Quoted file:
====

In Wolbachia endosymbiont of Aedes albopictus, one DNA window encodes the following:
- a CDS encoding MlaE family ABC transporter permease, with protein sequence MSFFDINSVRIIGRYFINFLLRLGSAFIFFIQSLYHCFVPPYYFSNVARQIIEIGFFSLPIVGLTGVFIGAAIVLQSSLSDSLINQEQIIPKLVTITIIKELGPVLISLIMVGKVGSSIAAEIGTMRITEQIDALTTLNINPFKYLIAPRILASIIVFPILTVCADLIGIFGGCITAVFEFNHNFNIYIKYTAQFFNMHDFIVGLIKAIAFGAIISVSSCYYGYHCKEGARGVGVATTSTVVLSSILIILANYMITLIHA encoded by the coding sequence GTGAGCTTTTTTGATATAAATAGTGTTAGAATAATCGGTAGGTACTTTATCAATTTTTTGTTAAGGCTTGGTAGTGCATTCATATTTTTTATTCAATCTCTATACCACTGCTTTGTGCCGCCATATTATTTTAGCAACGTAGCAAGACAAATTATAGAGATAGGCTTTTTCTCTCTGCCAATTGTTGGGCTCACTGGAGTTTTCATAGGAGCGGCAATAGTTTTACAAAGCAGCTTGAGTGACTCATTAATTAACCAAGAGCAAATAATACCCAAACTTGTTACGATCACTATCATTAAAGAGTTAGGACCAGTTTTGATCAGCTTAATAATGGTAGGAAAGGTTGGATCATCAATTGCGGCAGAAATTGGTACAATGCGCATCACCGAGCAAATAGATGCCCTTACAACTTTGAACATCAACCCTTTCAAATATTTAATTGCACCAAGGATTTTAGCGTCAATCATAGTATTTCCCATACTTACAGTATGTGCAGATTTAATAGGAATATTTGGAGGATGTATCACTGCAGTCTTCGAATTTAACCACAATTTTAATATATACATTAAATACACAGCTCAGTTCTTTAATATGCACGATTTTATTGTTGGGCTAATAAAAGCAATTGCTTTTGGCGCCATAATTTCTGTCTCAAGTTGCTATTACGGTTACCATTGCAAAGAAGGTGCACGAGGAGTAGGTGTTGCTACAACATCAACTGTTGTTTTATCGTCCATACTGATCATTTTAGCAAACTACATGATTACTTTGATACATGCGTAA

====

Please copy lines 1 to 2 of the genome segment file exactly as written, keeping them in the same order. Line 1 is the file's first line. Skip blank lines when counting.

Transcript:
In Wolbachia endosymbiont of Aedes albopictus, one DNA window encodes the following:
- a CDS encoding MlaE family ABC transporter permease, with protein sequence MSFFDINSVRIIGRYFINFLLRLGSAFIFFIQSLYHCFVPPYYFSNVARQIIEIGFFSLPIVGLTGVFIGAAIVLQSSLSDSLINQEQIIPKLVTITIIKELGPVLISLIMVGKVGSSIAAEIGTMRITEQIDALTTLNINPFKYLIAPRILASIIVFPILTVCADLIGIFGGCITAVFEFNHNFNIYIKYTAQFFNMHDFIVGLIKAIAFGAIISVSSCYYGYHCKEGARGVGVATTSTVVLSSILIILANYMITLIHA encoded by the coding sequence GTGAGCTTTTTTGATATAAATAGTGTTAGAATAATCGGTAGGTACTTTATCAATTTTTTGTTAAGGCTTGGTAGTGCATTCATATTTTTTATTCAATCTCTATACCACTGCTTTGTGCCGCCATATTATTTTAGCAACGTAGCAAGACAAATTATAGAGATAGGCTTTTTCTCTCTGCCAATTGTTGGGCTCACTGGAGTTTTCATAGGAGCGGCAATAGTTTTACAAAGCAGCTTGAGTGACTCATTAATTAACCAAGAGCAAATAATACCCAAACTTGTTACGATCACTATCATTAAAGAGTTAGGACCAGTTTTGATCAGCTTAATAATGGTAGGAAAGGTTGGATCATCAATTGCGGCAGAAATTGGTACAATGCGCATCACCGAGCAAATAGATGCCCTTACAACTTTGAACATCAACCCTTTCAAATATTTAATTGCACCAAGGATTTTAGCGTCAATCATAGTATTTCCCATACTTACAGTATGTGCAGATTTAATAGGAATATTTGGAGGATGTATCACTGCAGTCTTCGAATTTAACCACAATTTTAATATATACATTAAATACACAGCTCAGTTCTTTAATATGCACGATTTTATTGTTGGGCTAATAAAAGCAATTGCTTTTGGCGCCATAATTTCTGTCTCAAGTTGCTATTACGGTTACCATTGCAAAGAAGGTGCACGAGGAGTAGGTGTTGCTACAACATCAACTGTTGTTTTATCGTCCATACTGATCATTTTAGCAAACTACATGATTACTTTGATACATGCGTAA